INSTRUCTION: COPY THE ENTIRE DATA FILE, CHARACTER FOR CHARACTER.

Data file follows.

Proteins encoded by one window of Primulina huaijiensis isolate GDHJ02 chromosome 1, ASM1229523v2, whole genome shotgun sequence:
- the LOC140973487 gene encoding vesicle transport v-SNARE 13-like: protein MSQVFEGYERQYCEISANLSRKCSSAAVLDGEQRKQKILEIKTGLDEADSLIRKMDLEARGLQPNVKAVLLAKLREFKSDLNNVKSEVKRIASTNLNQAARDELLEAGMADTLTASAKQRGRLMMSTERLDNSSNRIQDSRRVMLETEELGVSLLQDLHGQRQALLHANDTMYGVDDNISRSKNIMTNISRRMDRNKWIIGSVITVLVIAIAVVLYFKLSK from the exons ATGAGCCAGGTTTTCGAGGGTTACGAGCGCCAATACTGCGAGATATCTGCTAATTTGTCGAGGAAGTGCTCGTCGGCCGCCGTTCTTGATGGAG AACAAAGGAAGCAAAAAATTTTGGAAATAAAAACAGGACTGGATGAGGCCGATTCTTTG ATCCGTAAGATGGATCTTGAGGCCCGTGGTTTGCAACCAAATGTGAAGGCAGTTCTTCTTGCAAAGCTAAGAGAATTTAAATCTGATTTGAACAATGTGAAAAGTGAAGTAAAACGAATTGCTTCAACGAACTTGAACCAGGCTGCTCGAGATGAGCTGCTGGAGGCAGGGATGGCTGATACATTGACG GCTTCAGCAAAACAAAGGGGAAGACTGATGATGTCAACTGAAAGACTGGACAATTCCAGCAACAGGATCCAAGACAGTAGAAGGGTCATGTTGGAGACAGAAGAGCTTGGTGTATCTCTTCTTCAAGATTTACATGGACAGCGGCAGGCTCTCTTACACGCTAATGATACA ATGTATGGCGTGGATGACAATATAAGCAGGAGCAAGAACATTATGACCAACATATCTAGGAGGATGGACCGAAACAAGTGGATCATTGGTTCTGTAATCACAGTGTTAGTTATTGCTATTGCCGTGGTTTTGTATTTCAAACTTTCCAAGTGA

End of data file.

Proteins encoded by one window of Primulina huaijiensis isolate GDHJ02 chromosome 1, ASM1229523v2, whole genome shotgun sequence:
- the LOC140973487 gene encoding vesicle transport v-SNARE 13-like: protein MSQVFEGYERQYCEISANLSRKCSSAAVLDGEQRKQKILEIKTGLDEADSLIRKMDLEARGLQPNVKAVLLAKLREFKSDLNNVKSEVKRIASTNLNQAARDELLEAGMADTLTASAKQRGRLMMSTERLDNSSNRIQDSRRVMLETEELGVSLLQDLHGQRQALLHANDTMYGVDDNISRSKNIMTNISRRMDRNKWIIGSVITVLVIAIAVVLYFKLSK from the exons ATGAGCCAGGTTTTCGAGGGTTACGAGCGCCAATACTGCGAGATATCTGCTAATTTGTCGAGGAAGTGCTCGTCGGCCGCCGTTCTTGATGGAG AACAAAGGAAGCAAAAAATTTTGGAAATAAAAACAGGACTGGATGAGGCCGATTCTTTG ATCCGTAAGATGGATCTTGAGGCCCGTGGTTTGCAACCAAATGTGAAGGCAGTTCTTCTTGCAAAGCTAAGAGAATTTAAATCTGATTTGAACAATGTGAAAAGTGAAGTAAAACGAATTGCTTCAACGAACTTGAACCAGGCTGCTCGAGATGAGCTGCTGGAGGCAGGGATGGCTGATACATTGACG GCTTCAGCAAAACAAAGGGGAAGACTGATGATGTCAACTGAAAGACTGGACAATTCCAGCAACAGGATCCAAGACAGTAGAAGGGTCATGTTGGAGACAGAAGAGCTTGGTGTATCTCTTCTTCAAGATTTACATGGACAGCGGCAGGCTCTCTTACACGCTAATGATACA ATGTATGGCGTGGATGACAATATAAGCAGGAGCAAGAACATTATGACCAACATATCTAGGAGGATGGACCGAAACAAGTGGATCATTGGTTCTGTAATCACAGTGTTAGTTATTGCTATTGCCGTGGTTTTGTATTTCAAACTTTCCAAGTGA